Harvest Kitchen Salad Dressings

Spring 2007
by Roberta Bailey

The greens that I started in my sunroom in January are sizing up. Lettuce, mustards, spinach and cilantro stretch from mouse ear to cat ear size. As I water them I tell them about dogs. As I watch them grow, I try to correlate their growth rate with the rate of increasing day length. I have yet to come up with any solid data, except that we’re all feeling expansive with all this sparkly sunlight and warmth. The nibblings of fresh greens are so welcome.

Growing salad greens in four seasons has become THE thing to do in Maine and other areas where the only winter greens used to be the onions that begin to sprout as they age in storage. I have seen and read about a lot of systems involving growing greens in a hoop house that covers cold frames or row covers, and I have noticed that seed companies are featuring more cold-hardy varieties. The enthusiasm is spreading. Just when the root-cellared cabbage and frozen foods are losing their appeal, the greens really start to grow.

I love the feel of walking into a slightly warm, slightly humid hoop house. Picking greens in a hushed, warm place while snow is blowing outside is a contagious, magical feeling, a trick on nature. Eating fresh greens with a homemade dressing as the days turn toward spring makes a person sit up and take notice. Yes, this is what it is really all about …

And how should those greens be dressed? In summer, I rely on minced fresh herbs for flavor, simply adding olive oil, and acidity in the form of lemon or lime juice, or balsamic, wine or cider vinegars, and toss these ingredients with greens. Garlic can be infused into a dressing by mincing a clove of garlic then adding salt and mashing them together. The salt draws out the oils, and the garlic becomes creamy, which makes it easy to add good garlicky flavor to dressing without getting pieces of raw garlic.

Here are some of my favorite dressings for all those season-defying greens.

Creamy Ginger Dressing
Makes 2 1/2 cups

Blend all ingredients in a blender until smooth:
4 tsp. grated fresh ginger root
1/2 c. grated carrot
1/4 c. celery, chopped
1/3 c. chopped onion or scallions
1/2 c. canola oil
1/2 c. cider or rice vinegar
1/4 c. white miso
2 tsp. honey or brown rice syrup
2 Tbsp. tomato paste (optional)
3 Tbsp. lemon juice
1/2 tsp dried basil
1/4 tsp. ground black or Szechuan peppercorns

Creamy Pine Nut Vinaigrette
Makes 1 1/4 cup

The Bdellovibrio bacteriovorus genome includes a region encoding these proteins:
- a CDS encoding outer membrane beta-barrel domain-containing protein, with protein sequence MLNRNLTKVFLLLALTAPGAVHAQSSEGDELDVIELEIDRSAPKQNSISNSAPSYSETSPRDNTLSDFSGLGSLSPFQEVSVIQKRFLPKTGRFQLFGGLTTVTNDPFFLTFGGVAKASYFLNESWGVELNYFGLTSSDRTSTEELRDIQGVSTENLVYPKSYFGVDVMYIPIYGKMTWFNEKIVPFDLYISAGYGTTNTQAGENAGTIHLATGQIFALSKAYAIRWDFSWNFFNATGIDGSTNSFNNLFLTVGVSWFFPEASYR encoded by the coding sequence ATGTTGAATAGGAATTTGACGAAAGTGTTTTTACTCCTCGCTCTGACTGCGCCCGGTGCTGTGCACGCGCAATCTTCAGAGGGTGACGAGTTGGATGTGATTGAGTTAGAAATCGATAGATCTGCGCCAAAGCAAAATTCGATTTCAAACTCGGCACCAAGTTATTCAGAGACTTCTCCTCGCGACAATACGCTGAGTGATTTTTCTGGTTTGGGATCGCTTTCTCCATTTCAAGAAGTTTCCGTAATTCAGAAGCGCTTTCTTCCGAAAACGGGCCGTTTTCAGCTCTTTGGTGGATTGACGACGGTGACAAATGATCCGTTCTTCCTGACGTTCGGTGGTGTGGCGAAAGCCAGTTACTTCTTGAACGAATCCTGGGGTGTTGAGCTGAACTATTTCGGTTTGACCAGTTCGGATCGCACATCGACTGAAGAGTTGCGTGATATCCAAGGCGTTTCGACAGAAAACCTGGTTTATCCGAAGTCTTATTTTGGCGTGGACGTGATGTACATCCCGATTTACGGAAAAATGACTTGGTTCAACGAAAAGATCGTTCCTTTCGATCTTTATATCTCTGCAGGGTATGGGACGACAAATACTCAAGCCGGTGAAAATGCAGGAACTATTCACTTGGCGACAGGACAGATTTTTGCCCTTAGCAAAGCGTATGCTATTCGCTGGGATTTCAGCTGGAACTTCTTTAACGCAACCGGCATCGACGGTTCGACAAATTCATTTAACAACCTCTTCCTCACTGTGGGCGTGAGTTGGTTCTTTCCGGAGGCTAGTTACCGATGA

2/3 c. olive oil
3 Tbsp. red wine vinegar
1 large clove garlic, minced
1 1/2 tsp. freshly grated orange peel
1/4 c. pine nuts
1/3 to 1/2 c. milk or plain soy milk
salt and pepper to taste
minced herbs, such as chives, basil, dill, savory or thyme

Puree in a blender, adding more milk if too thick. Adjust seasonings. Keeps in fridge up to two weeks.

Lemon Sesame Dressing
Makes 1 cup

3 Tbsp. sesame seeds, toasted
3/4 c. canola oil
1/3 c. fresh lemon juice
1 Tbsp. tamari/soy sauce
1/4 tsp. freshly ground pepper
several dashes of hot pepper sauce

Toast sesame seeds in a heavy skillet until golden and aromatic. Cool. Whisk together all ingredients. Keeps up to three weeks.

Minted Cucumber Dressing

1 6- to 8-inch cucumber
1 scallion
2 Tbsp. fresh spearmint leaves or 1 Tbsp. dried leaves
1/2 c. yogurt
1/4 tsp. salt
1/4 Tbsp. minced hot pepper (optional)

Peel, seed and chop the cuke. Trim roots and chop scallion. Blend or food process all ingredients until fairly smooth. Chill. Can be used for a sauce on many foods as well.

Mustard Crème Fraiche
Makes 1 cup

1 c. crème fraiche
1 to 1 1/2 T. prepared horseradish
1 Tbsp. Dijon or other mustard
salt and pepper to taste
milk or water to thin

Combine all ingredients until well blended. Thin to desired consistency with water or milk. May be used as a vegetable dip as well.

Creamy Basil Dressing (my favorite)
Makes 1 quart

Mix in blender:
1 c. olive oil
1 c. canola oil
1/2 c. cider or white balsamic vinegar or lemon juice
1/2 c. chopped scallion
1/2 c. fresh basil leaves
1 to 2 cloves garlic

Crumble in while blending:
3/4 to 1 lb. firm tofu

Add water to thin if needed.

Lime Cilantro Vinaigrette
Makes 1 cup

1 1/2 tsp. lime zest
4 Tbsp. fresh lime juice
2 Tbsp. white balsamic vinegar
3/4 c. grape seed or canola oil
4 to 6 Tbsp. fresh cilantro
1 small clove garlic
3 to 4 Tbsp. minced chives

Combine zest, juice and vinegar. Whisk in the oil. Mince herbs and garlic and stir in to mix. Salt to taste. Use immediately.

This edition of the Harvest Kitchen was originally published in the spring 2007 issue of The Maine Organic Farmer & Gardener.

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